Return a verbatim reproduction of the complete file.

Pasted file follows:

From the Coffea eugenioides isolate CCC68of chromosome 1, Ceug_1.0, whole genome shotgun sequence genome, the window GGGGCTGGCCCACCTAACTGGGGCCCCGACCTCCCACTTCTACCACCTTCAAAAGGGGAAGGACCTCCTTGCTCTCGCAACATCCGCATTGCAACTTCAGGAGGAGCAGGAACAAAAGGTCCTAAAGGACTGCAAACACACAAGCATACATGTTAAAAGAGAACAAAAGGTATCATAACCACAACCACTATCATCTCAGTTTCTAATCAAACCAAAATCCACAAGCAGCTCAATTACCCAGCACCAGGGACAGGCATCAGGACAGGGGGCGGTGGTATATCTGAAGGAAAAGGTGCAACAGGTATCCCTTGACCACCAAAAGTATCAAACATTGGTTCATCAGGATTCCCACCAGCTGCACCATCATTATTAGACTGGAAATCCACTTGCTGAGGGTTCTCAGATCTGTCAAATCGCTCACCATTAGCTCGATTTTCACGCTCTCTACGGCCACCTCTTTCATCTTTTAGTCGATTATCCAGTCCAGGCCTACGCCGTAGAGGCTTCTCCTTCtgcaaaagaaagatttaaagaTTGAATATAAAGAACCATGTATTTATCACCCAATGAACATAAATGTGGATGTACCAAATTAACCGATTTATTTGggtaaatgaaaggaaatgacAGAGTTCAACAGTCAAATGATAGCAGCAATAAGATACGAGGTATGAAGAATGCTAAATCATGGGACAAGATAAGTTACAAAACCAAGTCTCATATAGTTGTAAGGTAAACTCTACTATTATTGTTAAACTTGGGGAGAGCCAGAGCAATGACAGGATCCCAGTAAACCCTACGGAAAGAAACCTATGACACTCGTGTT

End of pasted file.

From the Coffea eugenioides isolate CCC68of chromosome 1, Ceug_1.0, whole genome shotgun sequence genome, the window GGGGCTGGCCCACCTAACTGGGGCCCCGACCTCCCACTTCTACCACCTTCAAAAGGGGAAGGACCTCCTTGCTCTCGCAACATCCGCATTGCAACTTCAGGAGGAGCAGGAACAAAAGGTCCTAAAGGACTGCAAACACACAAGCATACATGTTAAAAGAGAACAAAAGGTATCATAACCACAACCACTATCATCTCAGTTTCTAATCAAACCAAAATCCACAAGCAGCTCAATTACCCAGCACCAGGGACAGGCATCAGGACAGGGGGCGGTGGTATATCTGAAGGAAAAGGTGCAACAGGTATCCCTTGACCACCAAAAGTATCAAACATTGGTTCATCAGGATTCCCACCAGCTGCACCATCATTATTAGACTGGAAATCCACTTGCTGAGGGTTCTCAGATCTGTCAAATCGCTCACCATTAGCTCGATTTTCACGCTCTCTACGGCCACCTCTTTCATCTTTTAGTCGATTATCCAGTCCAGGCCTACGCCGTAGAGGCTTCTCCTTCtgcaaaagaaagatttaaagaTTGAATATAAAGAACCATGTATTTATCACCCAATGAACATAAATGTGGATGTACCAAATTAACCGATTTATTTGggtaaatgaaaggaaatgacAGAGTTCAACAGTCAAATGATAGCAGCAATAAGATACGAGGTATGAAGAATGCTAAATCATGGGACAAGATAAGTTACAAAACCAAGTCTCATATAGTTGTAAGGTAAACTCTACTATTATTGTTAAACTTGGGGAGAGCCAGAGCAATGACAGGATCCCAGTAAACCCTACGGAAAGAAACCTATGACACTCGTGTT